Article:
Distinguishing Features: This is the highest class in the IDD Program Specialist sub-series. An employee in this class supervises professional staff and/or performs intellectual and developmental disabilities program work of considerable scope and complexity. An employee may be assigned to the central or a regional office or to a developmental facility where the individual independently or through professional employees provides technical assistance to program providers, monitors program compliance, gathers and disseminates information, and/or performs other functions relating to intellectual and developmental disabilities program administration. This class differs from IDD Program Specialist 2 in that an incumbent of the latter performs at the working level.
* Decision Quality
* Problem Solving
* Developing Direct Reports and Others
* Conflict Management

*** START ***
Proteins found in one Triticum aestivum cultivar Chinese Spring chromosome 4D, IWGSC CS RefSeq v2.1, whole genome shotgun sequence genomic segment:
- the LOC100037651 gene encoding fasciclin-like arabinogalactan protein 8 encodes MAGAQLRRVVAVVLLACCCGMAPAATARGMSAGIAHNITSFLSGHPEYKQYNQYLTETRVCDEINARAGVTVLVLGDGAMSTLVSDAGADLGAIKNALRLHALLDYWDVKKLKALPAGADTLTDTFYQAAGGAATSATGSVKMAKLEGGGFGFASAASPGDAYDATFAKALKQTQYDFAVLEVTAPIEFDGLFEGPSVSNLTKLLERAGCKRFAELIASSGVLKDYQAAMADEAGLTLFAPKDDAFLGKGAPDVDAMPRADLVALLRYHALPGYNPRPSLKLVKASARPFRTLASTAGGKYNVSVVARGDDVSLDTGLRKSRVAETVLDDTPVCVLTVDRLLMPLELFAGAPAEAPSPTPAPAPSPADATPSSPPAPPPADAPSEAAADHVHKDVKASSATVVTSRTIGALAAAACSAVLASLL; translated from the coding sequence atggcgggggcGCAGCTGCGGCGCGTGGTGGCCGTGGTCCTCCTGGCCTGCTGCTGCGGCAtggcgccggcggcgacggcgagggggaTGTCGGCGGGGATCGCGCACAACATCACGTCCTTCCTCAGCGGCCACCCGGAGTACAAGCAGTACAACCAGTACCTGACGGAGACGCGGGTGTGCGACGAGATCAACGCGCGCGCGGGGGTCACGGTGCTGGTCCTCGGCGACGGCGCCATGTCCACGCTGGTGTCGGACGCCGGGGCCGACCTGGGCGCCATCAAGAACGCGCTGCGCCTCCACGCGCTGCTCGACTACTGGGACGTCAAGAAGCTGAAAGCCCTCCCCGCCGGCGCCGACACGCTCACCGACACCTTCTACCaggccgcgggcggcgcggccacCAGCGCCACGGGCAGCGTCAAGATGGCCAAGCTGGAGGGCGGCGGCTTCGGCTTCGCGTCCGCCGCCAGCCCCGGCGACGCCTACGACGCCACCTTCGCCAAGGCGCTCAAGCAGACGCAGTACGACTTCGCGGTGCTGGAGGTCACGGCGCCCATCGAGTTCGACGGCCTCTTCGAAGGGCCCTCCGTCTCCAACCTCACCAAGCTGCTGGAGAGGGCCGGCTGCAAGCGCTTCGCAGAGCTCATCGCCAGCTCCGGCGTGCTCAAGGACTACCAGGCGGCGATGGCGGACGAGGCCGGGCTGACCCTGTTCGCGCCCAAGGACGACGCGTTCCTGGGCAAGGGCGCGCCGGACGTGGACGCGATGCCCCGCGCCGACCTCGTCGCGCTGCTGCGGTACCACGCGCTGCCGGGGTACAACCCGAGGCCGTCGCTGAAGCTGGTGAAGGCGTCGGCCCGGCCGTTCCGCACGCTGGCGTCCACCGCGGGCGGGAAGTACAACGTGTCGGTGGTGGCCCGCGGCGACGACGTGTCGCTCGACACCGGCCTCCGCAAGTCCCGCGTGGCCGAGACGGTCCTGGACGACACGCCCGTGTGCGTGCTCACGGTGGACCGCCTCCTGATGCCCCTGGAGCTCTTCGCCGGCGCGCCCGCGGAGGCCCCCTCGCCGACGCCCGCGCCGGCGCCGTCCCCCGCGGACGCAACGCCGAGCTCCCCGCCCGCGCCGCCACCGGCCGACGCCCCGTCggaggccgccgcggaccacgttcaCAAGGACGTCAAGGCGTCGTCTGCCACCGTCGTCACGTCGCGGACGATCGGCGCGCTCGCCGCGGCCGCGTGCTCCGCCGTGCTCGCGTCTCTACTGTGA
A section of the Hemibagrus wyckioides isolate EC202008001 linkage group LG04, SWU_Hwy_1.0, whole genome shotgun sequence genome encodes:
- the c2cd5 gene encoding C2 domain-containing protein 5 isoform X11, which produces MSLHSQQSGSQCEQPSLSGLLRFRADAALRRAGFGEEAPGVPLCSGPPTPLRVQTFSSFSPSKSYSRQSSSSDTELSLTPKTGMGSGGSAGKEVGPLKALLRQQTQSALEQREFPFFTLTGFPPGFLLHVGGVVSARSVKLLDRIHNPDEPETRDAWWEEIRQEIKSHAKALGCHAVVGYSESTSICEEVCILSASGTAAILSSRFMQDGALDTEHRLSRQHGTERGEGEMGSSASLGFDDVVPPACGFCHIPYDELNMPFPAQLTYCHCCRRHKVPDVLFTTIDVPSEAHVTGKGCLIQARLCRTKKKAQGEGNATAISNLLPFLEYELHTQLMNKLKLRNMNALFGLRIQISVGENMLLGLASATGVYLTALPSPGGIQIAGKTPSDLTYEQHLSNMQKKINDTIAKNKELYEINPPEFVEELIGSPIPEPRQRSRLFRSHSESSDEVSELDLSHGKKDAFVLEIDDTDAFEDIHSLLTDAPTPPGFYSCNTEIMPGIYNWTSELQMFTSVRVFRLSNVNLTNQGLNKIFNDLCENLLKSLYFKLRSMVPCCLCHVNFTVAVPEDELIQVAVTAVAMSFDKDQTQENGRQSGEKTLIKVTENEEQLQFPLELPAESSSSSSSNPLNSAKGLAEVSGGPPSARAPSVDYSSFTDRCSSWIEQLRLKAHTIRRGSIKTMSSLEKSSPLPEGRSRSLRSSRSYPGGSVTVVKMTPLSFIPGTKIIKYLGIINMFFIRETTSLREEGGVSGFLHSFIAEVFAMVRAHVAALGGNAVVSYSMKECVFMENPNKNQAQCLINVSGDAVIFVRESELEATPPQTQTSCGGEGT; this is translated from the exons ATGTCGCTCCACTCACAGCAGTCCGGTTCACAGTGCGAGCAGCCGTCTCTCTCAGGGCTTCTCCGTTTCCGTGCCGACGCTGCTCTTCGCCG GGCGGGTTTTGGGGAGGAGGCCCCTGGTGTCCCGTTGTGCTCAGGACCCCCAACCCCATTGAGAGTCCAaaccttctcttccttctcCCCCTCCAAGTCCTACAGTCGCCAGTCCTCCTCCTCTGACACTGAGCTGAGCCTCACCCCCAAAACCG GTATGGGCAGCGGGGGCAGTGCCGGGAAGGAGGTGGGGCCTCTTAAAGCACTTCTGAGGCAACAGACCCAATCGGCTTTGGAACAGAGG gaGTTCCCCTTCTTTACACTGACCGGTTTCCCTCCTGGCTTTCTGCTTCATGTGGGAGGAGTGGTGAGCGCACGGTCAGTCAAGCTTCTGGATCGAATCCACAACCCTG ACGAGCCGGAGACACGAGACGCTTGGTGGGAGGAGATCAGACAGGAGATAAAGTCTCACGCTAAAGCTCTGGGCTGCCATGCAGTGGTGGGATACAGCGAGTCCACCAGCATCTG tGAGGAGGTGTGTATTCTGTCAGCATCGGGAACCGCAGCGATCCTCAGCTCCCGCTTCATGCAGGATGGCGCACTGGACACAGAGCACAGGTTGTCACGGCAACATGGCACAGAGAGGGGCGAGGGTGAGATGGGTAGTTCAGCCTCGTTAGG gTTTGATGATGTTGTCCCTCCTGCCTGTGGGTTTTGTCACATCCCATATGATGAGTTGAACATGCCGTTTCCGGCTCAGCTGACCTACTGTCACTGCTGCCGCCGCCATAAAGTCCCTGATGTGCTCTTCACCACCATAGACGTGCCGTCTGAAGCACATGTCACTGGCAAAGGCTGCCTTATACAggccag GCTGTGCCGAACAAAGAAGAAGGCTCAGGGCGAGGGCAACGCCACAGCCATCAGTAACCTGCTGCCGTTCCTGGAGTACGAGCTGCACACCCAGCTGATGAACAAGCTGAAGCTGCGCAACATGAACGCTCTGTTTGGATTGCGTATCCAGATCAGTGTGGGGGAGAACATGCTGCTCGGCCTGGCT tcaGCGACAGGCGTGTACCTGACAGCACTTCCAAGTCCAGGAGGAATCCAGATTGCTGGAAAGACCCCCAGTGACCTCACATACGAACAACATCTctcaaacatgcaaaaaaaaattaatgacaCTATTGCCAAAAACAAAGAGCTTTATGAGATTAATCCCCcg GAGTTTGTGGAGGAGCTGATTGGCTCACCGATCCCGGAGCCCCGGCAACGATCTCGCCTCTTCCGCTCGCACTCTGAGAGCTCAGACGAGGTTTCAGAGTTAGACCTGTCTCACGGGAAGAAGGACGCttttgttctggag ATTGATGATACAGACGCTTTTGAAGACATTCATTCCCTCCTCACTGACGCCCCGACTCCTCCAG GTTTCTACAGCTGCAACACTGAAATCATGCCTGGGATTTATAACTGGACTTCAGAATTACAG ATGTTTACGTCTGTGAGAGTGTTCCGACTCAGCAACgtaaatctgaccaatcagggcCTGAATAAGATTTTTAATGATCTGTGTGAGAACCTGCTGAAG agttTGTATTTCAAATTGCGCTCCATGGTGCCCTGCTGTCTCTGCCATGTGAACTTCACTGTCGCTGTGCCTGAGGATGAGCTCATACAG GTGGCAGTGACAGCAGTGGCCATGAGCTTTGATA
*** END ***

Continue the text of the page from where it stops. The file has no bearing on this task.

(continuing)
* Confronting Direct Reports
* Action Oriented
* Organizational Agility
* Customer Focus
* Ethics and Values
* Knowledge of business and management principles involved in strategic planning, resource allocation, human resources modeling, leadership technique, production methods, and coordination of people and resources.
* Knowledge of administrative and clerical procedures and systems such as word processing, managing files and records, stenography and transcription, designing forms, and other office procedures and terminology.
* Knowledge of principles and processes for providing customer and personal services. This includes customer needs assessment, meeting quality standards for services, and evaluation of customer satisfaction.
* Knowledge of the structure and content of language including the meaning and spelling of words, rules of composition, and grammar.
* Knowledge of laws, legal codes, court procedures, precedents, government regulations, executive orders, agency rules, and the democratic political process.